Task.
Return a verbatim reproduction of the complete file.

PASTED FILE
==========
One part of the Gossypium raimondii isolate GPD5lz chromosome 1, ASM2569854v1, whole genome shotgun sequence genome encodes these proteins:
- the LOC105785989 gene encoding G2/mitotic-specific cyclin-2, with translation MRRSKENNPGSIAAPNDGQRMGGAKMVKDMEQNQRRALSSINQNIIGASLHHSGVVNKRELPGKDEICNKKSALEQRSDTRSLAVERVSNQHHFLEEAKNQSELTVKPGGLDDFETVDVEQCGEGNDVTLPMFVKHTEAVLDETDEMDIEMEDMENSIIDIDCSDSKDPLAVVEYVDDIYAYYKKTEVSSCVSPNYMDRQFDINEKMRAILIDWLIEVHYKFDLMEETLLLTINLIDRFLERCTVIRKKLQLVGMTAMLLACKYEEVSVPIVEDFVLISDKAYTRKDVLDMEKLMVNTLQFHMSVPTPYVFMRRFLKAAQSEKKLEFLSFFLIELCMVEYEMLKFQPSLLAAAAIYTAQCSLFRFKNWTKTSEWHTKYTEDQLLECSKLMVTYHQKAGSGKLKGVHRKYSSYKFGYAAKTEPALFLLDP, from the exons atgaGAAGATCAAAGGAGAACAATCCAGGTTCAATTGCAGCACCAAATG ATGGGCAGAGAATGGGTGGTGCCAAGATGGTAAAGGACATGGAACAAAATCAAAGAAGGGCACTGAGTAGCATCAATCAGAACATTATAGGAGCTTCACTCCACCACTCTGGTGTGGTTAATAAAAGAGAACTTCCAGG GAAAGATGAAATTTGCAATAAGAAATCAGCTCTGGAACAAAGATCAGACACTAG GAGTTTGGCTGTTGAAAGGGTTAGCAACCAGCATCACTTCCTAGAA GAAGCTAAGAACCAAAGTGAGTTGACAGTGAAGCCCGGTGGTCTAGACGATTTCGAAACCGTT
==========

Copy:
One part of the Gossypium raimondii isolate GPD5lz chromosome 1, ASM2569854v1, whole genome shotgun sequence genome encodes these proteins:
- the LOC105785989 gene encoding G2/mitotic-specific cyclin-2, with translation MRRSKENNPGSIAAPNDGQRMGGAKMVKDMEQNQRRALSSINQNIIGASLHHSGVVNKRELPGKDEICNKKSALEQRSDTRSLAVERVSNQHHFLEEAKNQSELTVKPGGLDDFETVDVEQCGEGNDVTLPMFVKHTEAVLDETDEMDIEMEDMENSIIDIDCSDSKDPLAVVEYVDDIYAYYKKTEVSSCVSPNYMDRQFDINEKMRAILIDWLIEVHYKFDLMEETLLLTINLIDRFLERCTVIRKKLQLVGMTAMLLACKYEEVSVPIVEDFVLISDKAYTRKDVLDMEKLMVNTLQFHMSVPTPYVFMRRFLKAAQSEKKLEFLSFFLIELCMVEYEMLKFQPSLLAAAAIYTAQCSLFRFKNWTKTSEWHTKYTEDQLLECSKLMVTYHQKAGSGKLKGVHRKYSSYKFGYAAKTEPALFLLDP, from the exons atgaGAAGATCAAAGGAGAACAATCCAGGTTCAATTGCAGCACCAAATG ATGGGCAGAGAATGGGTGGTGCCAAGATGGTAAAGGACATGGAACAAAATCAAAGAAGGGCACTGAGTAGCATCAATCAGAACATTATAGGAGCTTCACTCCACCACTCTGGTGTGGTTAATAAAAGAGAACTTCCAGG GAAAGATGAAATTTGCAATAAGAAATCAGCTCTGGAACAAAGATCAGACACTAG GAGTTTGGCTGTTGAAAGGGTTAGCAACCAGCATCACTTCCTAGAA GAAGCTAAGAACCAAAGTGAGTTGACAGTGAAGCCCGGTGGTCTAGACGATTTCGAAACCGTT